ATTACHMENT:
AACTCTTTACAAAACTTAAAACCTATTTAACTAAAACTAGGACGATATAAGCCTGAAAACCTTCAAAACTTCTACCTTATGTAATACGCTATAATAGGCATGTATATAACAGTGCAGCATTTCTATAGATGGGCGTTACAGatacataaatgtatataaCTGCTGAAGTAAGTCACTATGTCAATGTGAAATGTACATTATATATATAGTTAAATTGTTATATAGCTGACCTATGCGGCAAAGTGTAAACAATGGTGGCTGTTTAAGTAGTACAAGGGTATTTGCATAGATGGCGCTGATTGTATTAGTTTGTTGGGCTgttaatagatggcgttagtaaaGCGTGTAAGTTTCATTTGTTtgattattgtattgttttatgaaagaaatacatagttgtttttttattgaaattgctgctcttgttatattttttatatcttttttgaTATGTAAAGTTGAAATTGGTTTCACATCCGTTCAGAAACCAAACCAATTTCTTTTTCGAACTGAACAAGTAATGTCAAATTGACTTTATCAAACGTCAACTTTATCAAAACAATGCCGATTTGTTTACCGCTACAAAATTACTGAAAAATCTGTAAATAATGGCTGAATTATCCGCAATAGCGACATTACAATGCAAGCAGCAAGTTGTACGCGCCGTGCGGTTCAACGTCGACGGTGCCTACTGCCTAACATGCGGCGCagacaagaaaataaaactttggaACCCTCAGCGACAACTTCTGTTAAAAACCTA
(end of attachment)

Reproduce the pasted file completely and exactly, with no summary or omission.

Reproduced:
AACTCTTTACAAAACTTAAAACCTATTTAACTAAAACTAGGACGATATAAGCCTGAAAACCTTCAAAACTTCTACCTTATGTAATACGCTATAATAGGCATGTATATAACAGTGCAGCATTTCTATAGATGGGCGTTACAGatacataaatgtatataaCTGCTGAAGTAAGTCACTATGTCAATGTGAAATGTACATTATATATATAGTTAAATTGTTATATAGCTGACCTATGCGGCAAAGTGTAAACAATGGTGGCTGTTTAAGTAGTACAAGGGTATTTGCATAGATGGCGCTGATTGTATTAGTTTGTTGGGCTgttaatagatggcgttagtaaaGCGTGTAAGTTTCATTTGTTtgattattgtattgttttatgaaagaaatacatagttgtttttttattgaaattgctgctcttgttatattttttatatcttttttgaTATGTAAAGTTGAAATTGGTTTCACATCCGTTCAGAAACCAAACCAATTTCTTTTTCGAACTGAACAAGTAATGTCAAATTGACTTTATCAAACGTCAACTTTATCAAAACAATGCCGATTTGTTTACCGCTACAAAATTACTGAAAAATCTGTAAATAATGGCTGAATTATCCGCAATAGCGACATTACAATGCAAGCAGCAAGTTGTACGCGCCGTGCGGTTCAACGTCGACGGTGCCTACTGCCTAACATGCGGCGCagacaagaaaataaaactttggaACCCTCAGCGACAACTTCTGTTAAAAACCTA